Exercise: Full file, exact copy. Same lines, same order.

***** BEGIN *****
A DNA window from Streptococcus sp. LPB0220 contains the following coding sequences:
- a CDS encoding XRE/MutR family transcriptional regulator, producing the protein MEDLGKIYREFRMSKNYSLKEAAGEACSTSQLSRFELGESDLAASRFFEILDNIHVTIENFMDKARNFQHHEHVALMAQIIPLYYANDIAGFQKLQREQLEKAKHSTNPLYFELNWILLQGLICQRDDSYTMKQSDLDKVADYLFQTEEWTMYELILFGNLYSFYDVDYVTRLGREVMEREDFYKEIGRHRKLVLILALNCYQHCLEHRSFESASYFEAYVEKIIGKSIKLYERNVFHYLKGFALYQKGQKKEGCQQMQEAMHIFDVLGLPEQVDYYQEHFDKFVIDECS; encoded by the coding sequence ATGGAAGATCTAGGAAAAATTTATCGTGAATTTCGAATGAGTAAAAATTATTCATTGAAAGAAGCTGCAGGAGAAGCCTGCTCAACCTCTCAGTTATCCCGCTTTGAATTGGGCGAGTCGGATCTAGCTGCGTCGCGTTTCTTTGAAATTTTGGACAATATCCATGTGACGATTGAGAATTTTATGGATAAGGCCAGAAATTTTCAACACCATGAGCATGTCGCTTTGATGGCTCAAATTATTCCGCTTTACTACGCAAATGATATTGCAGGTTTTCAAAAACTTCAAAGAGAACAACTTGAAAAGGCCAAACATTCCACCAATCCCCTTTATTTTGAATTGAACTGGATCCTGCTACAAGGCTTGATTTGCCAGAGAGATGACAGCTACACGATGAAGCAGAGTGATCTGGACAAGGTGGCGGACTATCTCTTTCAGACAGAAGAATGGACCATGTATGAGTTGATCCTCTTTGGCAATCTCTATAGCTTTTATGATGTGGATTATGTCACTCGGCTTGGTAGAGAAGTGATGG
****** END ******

A DNA window from Streptococcus sp. LPB0220 contains the following coding sequences:
- a CDS encoding XRE/MutR family transcriptional regulator, producing the protein MEDLGKIYREFRMSKNYSLKEAAGEACSTSQLSRFELGESDLAASRFFEILDNIHVTIENFMDKARNFQHHEHVALMAQIIPLYYANDIAGFQKLQREQLEKAKHSTNPLYFELNWILLQGLICQRDDSYTMKQSDLDKVADYLFQTEEWTMYELILFGNLYSFYDVDYVTRLGREVMEREDFYKEIGRHRKLVLILALNCYQHCLEHRSFESASYFEAYVEKIIGKSIKLYERNVFHYLKGFALYQKGQKKEGCQQMQEAMHIFDVLGLPEQVDYYQEHFDKFVIDECS; encoded by the coding sequence ATGGAAGATCTAGGAAAAATTTATCGTGAATTTCGAATGAGTAAAAATTATTCATTGAAAGAAGCTGCAGGAGAAGCCTGCTCAACCTCTCAGTTATCCCGCTTTGAATTGGGCGAGTCGGATCTAGCTGCGTCGCGTTTCTTTGAAATTTTGGACAATATCCATGTGACGATTGAGAATTTTATGGATAAGGCCAGAAATTTTCAACACCATGAGCATGTCGCTTTGATGGCTCAAATTATTCCGCTTTACTACGCAAATGATATTGCAGGTTTTCAAAAACTTCAAAGAGAACAACTTGAAAAGGCCAAACATTCCACCAATCCCCTTTATTTTGAATTGAACTGGATCCTGCTACAAGGCTTGATTTGCCAGAGAGATGACAGCTACACGATGAAGCAGAGTGATCTGGACAAGGTGGCGGACTATCTCTTTCAGACAGAAGAATGGACCATGTATGAGTTGATCCTCTTTGGCAATCTCTATAGCTTTTATGATGTGGATTATGTCACTCGGCTTGGTAGAGAAGTGATGG